Great Bay Advocates Appeal N.H. SEC Approval Of Eversource Power Line

Mar 6, 2019

The map for the Seacoast Reliability Project, proposed by Eversource.

The New Hampshire Site Evaluation Committee will decide next week whether to reconsider its approval of a new power line on the Seacoast.

Opponents of the Eversource proposal, called the Seacoast Reliability Project, appealed the SEC's December ruling Monday.

The appellants include the Conservation Law Foundation and the town of Durham.

They say the board didn't fairly consider the downsides of the project – especially a plan to bury part of it beneath Little Bay.

"We're very concerned with the water quality and habitat impacts that that process will cause,” says CLF New Hampshire director Tom Irwin.

Advocates also want more consideration given to how much local towns have recently invested in cleaning up the watershed.

"It’s a significant project that will have an impact on the Great Bay Estuary and on our community, which we have worked so diligently to protect from development that is so inconsistent with our local zoning as articulated in the local Master Plan," Durham Town Manager Todd Selig said in a statement.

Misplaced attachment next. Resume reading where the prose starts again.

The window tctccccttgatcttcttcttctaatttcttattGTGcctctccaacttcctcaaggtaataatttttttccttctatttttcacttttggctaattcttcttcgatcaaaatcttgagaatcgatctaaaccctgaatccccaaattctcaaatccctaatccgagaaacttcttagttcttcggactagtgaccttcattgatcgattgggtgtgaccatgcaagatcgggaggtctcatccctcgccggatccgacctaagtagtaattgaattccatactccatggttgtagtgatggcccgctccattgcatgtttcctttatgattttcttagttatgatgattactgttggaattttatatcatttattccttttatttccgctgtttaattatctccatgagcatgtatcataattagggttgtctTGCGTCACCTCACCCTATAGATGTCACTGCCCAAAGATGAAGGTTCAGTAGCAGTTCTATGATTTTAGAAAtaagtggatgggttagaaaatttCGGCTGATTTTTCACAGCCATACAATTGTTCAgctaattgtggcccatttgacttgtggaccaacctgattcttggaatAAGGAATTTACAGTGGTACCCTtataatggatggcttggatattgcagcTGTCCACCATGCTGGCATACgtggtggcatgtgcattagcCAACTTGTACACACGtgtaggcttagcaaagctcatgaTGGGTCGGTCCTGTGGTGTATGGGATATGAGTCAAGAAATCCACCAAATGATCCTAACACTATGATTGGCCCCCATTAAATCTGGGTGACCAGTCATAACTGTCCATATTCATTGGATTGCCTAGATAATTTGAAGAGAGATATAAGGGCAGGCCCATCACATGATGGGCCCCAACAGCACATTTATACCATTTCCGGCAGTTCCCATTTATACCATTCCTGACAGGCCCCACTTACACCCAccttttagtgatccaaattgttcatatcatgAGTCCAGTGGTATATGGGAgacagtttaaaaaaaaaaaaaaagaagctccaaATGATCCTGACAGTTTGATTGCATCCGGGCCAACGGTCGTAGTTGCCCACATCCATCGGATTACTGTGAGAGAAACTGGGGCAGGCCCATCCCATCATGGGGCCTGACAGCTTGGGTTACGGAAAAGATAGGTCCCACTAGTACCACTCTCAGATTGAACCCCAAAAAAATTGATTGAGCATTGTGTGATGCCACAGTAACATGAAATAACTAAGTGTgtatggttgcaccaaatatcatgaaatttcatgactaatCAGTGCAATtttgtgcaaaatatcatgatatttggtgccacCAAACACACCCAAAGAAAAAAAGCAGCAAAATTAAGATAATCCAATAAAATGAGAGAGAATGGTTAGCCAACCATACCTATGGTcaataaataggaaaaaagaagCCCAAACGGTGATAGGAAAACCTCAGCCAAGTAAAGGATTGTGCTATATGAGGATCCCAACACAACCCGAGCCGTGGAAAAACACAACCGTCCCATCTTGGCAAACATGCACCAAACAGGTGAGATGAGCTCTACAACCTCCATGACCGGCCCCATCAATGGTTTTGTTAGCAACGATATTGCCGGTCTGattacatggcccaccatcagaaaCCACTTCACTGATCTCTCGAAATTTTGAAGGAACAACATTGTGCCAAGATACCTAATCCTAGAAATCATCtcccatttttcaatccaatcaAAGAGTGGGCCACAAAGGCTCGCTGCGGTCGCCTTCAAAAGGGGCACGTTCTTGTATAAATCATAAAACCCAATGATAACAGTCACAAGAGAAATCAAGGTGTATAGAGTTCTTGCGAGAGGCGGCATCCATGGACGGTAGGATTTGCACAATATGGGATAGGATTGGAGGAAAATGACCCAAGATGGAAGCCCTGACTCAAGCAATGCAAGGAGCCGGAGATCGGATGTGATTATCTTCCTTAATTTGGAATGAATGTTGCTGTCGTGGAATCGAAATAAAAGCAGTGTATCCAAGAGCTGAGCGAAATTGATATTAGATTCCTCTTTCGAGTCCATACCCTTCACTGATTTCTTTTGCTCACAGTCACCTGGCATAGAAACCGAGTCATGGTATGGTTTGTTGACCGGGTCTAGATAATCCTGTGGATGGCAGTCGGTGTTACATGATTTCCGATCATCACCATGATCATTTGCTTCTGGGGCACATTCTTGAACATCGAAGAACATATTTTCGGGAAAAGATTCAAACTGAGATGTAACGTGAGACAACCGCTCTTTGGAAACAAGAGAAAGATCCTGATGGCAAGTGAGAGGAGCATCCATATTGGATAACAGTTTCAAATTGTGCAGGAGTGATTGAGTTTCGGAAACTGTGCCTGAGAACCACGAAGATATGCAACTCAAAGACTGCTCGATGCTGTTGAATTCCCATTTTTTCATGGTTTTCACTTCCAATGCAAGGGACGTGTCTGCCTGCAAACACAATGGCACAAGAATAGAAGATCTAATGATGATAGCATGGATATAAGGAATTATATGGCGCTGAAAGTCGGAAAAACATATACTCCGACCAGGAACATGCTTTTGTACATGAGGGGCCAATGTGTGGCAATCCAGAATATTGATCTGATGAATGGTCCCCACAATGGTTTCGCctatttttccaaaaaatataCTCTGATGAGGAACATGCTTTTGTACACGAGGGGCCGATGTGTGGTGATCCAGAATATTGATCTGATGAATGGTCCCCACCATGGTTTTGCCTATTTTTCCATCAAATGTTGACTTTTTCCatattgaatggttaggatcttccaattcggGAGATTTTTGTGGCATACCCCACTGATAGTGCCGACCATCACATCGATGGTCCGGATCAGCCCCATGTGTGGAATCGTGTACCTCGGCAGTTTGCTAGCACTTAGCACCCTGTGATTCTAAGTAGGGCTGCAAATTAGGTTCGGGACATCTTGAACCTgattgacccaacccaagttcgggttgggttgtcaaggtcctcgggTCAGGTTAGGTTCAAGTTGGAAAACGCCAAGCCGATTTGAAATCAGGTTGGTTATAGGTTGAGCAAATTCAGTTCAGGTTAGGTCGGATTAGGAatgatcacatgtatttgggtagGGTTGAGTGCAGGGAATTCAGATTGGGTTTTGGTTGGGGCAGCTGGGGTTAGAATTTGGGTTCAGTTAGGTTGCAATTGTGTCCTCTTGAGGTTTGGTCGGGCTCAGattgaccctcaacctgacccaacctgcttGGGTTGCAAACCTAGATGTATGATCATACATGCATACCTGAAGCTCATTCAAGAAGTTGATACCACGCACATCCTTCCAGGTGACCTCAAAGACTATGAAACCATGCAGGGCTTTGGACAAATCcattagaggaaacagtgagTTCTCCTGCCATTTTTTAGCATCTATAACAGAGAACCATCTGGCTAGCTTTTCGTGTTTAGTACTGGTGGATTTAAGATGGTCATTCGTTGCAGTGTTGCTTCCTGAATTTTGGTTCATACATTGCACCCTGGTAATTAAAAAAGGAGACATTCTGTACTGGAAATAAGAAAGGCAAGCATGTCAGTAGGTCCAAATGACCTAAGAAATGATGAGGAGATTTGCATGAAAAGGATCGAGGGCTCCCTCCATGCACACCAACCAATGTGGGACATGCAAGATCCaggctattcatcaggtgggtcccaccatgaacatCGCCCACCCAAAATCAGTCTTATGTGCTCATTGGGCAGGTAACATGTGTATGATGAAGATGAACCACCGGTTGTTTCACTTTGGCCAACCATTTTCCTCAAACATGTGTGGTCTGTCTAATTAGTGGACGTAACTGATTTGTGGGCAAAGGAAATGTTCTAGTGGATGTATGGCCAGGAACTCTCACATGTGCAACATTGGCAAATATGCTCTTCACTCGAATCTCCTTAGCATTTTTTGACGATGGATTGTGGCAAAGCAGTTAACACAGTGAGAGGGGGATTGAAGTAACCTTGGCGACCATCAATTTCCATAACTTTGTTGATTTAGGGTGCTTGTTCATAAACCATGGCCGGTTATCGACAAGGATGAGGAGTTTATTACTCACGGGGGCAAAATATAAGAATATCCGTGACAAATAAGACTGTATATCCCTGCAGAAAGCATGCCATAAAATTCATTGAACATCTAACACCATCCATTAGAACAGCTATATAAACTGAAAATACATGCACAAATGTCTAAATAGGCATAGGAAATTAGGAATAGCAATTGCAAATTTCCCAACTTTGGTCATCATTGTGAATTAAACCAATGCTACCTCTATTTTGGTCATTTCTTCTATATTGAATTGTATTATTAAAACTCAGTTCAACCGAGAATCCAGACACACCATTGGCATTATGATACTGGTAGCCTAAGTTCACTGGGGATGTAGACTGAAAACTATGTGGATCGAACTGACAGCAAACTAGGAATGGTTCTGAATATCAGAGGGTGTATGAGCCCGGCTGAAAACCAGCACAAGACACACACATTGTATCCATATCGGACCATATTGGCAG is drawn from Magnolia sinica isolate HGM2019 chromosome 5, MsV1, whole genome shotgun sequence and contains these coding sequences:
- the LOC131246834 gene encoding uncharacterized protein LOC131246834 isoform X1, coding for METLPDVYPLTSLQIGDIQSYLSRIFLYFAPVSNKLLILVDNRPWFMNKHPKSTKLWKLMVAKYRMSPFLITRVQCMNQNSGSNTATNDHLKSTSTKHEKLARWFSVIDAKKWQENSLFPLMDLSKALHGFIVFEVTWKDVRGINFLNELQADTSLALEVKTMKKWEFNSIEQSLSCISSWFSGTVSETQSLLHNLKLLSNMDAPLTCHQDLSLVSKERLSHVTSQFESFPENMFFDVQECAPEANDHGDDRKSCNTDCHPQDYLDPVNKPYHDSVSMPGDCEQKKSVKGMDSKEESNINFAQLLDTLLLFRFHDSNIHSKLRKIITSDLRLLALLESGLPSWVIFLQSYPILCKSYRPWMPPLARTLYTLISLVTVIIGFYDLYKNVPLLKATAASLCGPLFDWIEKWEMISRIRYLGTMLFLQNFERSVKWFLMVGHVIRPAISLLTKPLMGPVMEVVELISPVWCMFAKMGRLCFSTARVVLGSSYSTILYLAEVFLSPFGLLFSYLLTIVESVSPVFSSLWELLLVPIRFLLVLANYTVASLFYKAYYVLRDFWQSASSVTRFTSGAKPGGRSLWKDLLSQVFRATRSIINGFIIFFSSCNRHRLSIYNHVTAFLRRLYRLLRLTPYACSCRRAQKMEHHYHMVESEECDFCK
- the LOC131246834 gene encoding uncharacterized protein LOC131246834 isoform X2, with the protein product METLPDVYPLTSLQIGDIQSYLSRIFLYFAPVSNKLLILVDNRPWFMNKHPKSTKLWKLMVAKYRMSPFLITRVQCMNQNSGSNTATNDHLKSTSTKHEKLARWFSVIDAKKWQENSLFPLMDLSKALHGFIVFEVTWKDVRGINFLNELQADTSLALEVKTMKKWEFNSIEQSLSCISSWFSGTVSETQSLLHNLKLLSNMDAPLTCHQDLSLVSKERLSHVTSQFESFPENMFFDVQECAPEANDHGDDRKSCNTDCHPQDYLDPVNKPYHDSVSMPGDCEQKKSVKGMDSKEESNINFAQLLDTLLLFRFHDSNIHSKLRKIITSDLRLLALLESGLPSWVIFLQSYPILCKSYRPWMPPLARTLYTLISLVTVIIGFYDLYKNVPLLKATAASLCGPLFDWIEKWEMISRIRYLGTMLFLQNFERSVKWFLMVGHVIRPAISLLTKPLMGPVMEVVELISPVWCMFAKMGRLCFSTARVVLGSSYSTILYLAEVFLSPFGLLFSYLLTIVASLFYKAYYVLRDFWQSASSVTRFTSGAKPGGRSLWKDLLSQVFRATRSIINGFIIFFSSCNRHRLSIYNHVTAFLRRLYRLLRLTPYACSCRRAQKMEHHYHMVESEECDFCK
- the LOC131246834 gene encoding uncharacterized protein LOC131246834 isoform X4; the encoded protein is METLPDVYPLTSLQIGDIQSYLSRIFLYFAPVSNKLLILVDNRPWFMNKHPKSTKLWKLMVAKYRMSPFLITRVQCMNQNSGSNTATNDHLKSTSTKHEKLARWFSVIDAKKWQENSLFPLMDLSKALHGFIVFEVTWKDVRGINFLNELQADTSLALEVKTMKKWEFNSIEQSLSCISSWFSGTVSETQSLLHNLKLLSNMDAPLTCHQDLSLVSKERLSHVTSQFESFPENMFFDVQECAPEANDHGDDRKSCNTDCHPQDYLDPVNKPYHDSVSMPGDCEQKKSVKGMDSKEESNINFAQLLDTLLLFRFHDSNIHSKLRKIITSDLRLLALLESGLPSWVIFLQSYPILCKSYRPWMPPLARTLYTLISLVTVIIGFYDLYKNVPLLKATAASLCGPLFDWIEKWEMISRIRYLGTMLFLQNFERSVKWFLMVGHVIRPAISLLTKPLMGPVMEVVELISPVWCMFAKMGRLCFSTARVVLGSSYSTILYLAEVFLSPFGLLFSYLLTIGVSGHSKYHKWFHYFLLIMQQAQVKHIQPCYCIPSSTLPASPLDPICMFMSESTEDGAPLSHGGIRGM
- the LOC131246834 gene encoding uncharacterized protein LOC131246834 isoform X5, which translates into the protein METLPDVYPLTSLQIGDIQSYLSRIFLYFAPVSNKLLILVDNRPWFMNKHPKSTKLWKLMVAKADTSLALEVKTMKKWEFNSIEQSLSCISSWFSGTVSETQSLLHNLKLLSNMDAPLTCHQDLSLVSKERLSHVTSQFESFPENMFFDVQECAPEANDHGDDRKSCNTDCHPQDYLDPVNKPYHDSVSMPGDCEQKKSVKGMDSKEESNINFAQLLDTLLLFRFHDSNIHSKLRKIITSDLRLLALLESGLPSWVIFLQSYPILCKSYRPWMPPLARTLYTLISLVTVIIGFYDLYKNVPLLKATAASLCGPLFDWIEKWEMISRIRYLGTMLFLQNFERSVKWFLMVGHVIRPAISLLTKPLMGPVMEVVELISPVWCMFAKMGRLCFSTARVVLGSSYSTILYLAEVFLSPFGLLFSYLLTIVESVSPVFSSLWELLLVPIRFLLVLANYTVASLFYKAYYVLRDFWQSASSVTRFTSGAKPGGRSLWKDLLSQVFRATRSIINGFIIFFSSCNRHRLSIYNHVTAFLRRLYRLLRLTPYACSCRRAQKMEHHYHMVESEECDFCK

The SEC must consider an energy project's impact to the environment and orderly regional development, among other criteria.

“We don't believe that this project passes the test,” Irwin says.

The SEC has set a public meeting to consider the appeals on Monday, March 11, at the Public Utilities Commission offices in Concord.

If the regulatory board rejects the appeals, the case could go next to the state Supreme Court.

That's what happened with the Northern Pass project, which the SEC rejected and Eversource appealed in 2018. It's due for a Supreme Court review this year.